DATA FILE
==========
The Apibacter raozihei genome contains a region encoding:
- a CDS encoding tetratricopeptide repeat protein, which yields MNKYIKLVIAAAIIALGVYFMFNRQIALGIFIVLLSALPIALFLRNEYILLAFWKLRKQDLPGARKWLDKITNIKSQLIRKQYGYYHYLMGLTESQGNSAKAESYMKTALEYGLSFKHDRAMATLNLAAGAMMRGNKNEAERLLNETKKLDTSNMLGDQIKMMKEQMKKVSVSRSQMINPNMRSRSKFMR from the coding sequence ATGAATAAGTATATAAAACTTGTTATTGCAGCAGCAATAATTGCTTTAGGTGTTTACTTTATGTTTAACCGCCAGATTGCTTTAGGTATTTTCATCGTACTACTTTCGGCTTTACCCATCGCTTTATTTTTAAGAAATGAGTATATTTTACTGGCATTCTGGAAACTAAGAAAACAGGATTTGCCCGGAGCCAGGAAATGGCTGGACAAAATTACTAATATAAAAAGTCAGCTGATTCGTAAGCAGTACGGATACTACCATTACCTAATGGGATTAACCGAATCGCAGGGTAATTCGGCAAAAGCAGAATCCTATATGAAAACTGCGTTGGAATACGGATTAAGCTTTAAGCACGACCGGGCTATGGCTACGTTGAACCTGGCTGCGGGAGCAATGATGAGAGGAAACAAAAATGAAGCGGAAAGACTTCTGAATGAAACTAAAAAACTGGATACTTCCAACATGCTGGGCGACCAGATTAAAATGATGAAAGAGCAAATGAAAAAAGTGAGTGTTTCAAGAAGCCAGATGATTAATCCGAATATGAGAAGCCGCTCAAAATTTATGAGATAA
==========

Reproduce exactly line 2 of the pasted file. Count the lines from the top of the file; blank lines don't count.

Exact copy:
- a CDS encoding tetratricopeptide repeat protein, which yields MNKYIKLVIAAAIIALGVYFMFNRQIALGIFIVLLSALPIALFLRNEYILLAFWKLRKQDLPGARKWLDKITNIKSQLIRKQYGYYHYLMGLTESQGNSAKAESYMKTALEYGLSFKHDRAMATLNLAAGAMMRGNKNEAERLLNETKKLDTSNMLGDQIKMMKEQMKKVSVSRSQMINPNMRSRSKFMR from the coding sequence ATGAATAAGTATATAAAACTTGTTATTGCAGCAGCAATAATTGCTTTAGGTGTTTACTTTATGTTTAACCGCCAGATTGCTTTAGGTATTTTCATCGTACTACTTTCGGCTTTACCCATCGCTTTATTTTTAAGAAATGAGTATATTTTACTGGCATTCTGGAAACTAAGAAAACAGGATTTGCCCGGAGCCAGGAAATGGCTGGACAAAATTACTAATATAAAAAGTCAGCTGATTCGTAAGCAGTACGGATACTACCATTACCTAATGGGATTAACCGAATCGCAGGGTAATTCGGCAAAAGCAGAATCCTATATGAAAACTGCGTTGGAATACGGATTAAGCTTTAAGCACGACCGGGCTATGGCTACGTTGAACCTGGCTGCGGGAGCAATGATGAGAGGAAACAAAAATGAAGCGGAAAGACTTCTGAATGAAACTAAAAAACTGGATACTTCCAACATGCTGGGCGACCAGATTAAAATGATGAAAGAGCAAATGAAAAAAGTGAGTGTTTCAAGAAGCCAGATGATTAATCCGAATATGAGAAGCCGCTCAAAATTTATGAGATAA